Red flags in Bernard Madoff’s fund

Found 2 articles (see below) on red flags in Bernard Madoff’s fund.
We can get a glimpse of which portion of due diligence can uncover the red flags in Madoff’s case.

Some insights:
1. whether volatility, returns are tally with investment strategy claimed; backtesting using investment strategy and compare

2. "literature" study: whether others have due diligence check and result; news of feeder fund’s shutdown

3. trading records, regulatory filings to compare with trading (volume) claimed

4. corporate governance : comptroller, auditor of firm, feeder funds; independence of comptroller/auditor/compliance officer etc.

Article: The Red Flags In the Madoff Fund's Past (from CNBC)
link to CNBC's article
Who: Aksia, a firm that does due diligence on investment advisers
What: investigation for client
When: Apr 08

Red flags:
[1. The Madoff investment strategy, called "split-strike conversion," is known to be very volatile; it involves trading huge positions around options expirations. Despite that volatility, its returns over the past decade were an amazingly stable 8-10 percent.

2. Aksia discovered a 2005 letter to the Securities and Exchange Commission from a financial advisor who supposedly studied Madoff's operations. That letter asserted Madoff was running a Ponzi scheme. There was also a Wall Street Journal story at the time about one of the Madoff's associated "feeder funds" getting shut down in 1992.

3. Madoff's strategy was bizarre: He said he would move $13 billion in various trades at once, yet Aksia couldn't find traders who saw his trades. There were also no regulatory filings. And family members were running the firm.

4. The comptroller of the firm was based in Bermuda. Most mainstream hedge fund investment advisers have their comptroller in-house. Madoff's so-called feeder funds, meanwhile, were audited by respectable auditors. That gave the impression that Madoff had a professional operation. But the central investment action wasn't with the feeder funds, but in Madoff's New York City headquarters. And those activities were audited by a smaller, lesser known firm.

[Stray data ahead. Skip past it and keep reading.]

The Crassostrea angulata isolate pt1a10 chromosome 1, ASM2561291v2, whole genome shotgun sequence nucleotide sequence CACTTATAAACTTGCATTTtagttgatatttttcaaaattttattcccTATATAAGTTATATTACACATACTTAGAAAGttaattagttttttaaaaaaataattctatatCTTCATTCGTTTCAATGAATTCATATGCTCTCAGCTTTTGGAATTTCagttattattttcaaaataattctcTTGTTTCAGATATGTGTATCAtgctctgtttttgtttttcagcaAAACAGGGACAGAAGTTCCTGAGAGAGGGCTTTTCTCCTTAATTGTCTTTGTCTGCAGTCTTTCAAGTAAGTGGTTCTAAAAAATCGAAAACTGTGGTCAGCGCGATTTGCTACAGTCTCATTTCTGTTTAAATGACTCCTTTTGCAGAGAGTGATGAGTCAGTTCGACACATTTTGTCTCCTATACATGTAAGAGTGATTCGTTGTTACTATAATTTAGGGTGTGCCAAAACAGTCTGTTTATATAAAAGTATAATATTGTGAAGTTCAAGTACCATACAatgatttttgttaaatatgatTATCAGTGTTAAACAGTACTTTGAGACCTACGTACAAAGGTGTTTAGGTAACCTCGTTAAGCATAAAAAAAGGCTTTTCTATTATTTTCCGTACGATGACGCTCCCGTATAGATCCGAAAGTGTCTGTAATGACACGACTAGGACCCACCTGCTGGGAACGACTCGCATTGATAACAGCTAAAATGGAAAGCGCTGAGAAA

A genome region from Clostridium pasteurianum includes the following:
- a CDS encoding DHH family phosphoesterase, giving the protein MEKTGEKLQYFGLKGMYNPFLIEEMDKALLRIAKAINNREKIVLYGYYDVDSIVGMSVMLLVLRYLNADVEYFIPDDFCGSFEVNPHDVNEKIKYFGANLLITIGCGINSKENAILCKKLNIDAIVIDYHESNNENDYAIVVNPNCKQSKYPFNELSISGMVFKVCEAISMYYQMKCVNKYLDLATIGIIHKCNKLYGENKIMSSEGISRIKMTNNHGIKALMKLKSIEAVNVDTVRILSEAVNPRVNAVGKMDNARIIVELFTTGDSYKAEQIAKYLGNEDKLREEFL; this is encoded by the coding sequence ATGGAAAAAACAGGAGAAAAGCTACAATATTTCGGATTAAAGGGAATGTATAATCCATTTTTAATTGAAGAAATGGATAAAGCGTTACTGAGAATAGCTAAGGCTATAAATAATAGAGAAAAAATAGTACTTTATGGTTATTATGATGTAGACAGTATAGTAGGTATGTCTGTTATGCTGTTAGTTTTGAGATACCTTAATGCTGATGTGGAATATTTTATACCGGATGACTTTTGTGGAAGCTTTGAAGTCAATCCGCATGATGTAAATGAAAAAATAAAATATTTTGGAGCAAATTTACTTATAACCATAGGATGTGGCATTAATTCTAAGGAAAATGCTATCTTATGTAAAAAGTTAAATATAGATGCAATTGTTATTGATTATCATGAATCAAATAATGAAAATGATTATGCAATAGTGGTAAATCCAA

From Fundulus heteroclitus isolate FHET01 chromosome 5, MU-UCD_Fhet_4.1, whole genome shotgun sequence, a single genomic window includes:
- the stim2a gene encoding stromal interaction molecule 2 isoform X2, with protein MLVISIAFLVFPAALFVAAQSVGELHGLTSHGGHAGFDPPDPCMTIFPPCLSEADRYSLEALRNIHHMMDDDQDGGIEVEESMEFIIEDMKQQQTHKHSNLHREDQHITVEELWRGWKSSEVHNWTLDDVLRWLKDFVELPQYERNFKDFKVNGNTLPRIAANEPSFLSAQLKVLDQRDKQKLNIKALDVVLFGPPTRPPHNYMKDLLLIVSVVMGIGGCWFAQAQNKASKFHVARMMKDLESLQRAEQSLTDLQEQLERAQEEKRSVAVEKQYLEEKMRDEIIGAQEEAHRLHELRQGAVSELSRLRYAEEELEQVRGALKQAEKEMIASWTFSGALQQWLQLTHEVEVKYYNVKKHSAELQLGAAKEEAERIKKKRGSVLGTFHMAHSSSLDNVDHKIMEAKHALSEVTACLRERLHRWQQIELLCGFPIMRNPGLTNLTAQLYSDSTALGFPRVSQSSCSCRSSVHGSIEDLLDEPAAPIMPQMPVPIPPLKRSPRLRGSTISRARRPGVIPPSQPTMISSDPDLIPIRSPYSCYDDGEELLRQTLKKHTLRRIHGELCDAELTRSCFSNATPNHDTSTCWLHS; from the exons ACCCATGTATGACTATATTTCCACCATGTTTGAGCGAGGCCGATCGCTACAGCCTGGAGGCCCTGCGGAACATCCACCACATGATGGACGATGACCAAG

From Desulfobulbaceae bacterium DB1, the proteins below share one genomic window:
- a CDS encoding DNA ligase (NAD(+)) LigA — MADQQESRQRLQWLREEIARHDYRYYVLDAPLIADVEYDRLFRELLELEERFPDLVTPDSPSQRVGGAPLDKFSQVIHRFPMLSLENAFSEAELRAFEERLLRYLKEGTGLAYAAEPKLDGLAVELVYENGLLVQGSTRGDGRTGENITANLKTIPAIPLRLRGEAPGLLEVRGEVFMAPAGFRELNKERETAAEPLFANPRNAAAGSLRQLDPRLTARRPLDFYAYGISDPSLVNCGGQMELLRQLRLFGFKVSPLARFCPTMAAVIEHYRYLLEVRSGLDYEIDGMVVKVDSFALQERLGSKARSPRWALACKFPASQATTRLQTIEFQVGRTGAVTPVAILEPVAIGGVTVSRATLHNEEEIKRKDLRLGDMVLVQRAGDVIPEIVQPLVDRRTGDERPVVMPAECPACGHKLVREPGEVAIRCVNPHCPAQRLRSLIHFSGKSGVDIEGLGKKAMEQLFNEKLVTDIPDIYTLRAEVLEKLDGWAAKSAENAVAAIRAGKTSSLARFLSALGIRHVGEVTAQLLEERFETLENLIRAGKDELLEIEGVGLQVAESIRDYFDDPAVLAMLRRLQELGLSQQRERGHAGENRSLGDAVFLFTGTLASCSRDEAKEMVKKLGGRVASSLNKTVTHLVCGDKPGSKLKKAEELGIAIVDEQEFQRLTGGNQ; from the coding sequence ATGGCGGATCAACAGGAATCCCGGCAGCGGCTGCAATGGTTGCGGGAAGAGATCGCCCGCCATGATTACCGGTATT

5. Madoff sent out accounting statements by mail. Most hedge funds email statements and allowed them to be downloaded via computer for easier analysis by investors.]
(but I haven’t figured out what’s wrong with this)

[….warned clients not to do business with Bernard Madoff's investment fund.]

Article: European banks tally losses linked to Madoff (from International Herald Tribune)
link to IHT's article
Who: Société Générale
What: routine due diligence audit
When: early 2003

Some findings:
[…strategy consisted of balancing holdings in large Standard & Poor's funds with options to buy and sell shares, known as puts and calls;….. when Société Générale back-tested the strategy, it could not match the results that Madoff claimed to have produced.
…troubled by the fact that Peter Madoff, Madoff's brother, was the chief compliance officer.]

[…..Société Générale immediately put Bernard L. Madoff Investment Securities on its internal blacklist, forbidding its investment bank from doing business with him, and also strongly discouraging wealthy clients at its private bank from his investments]

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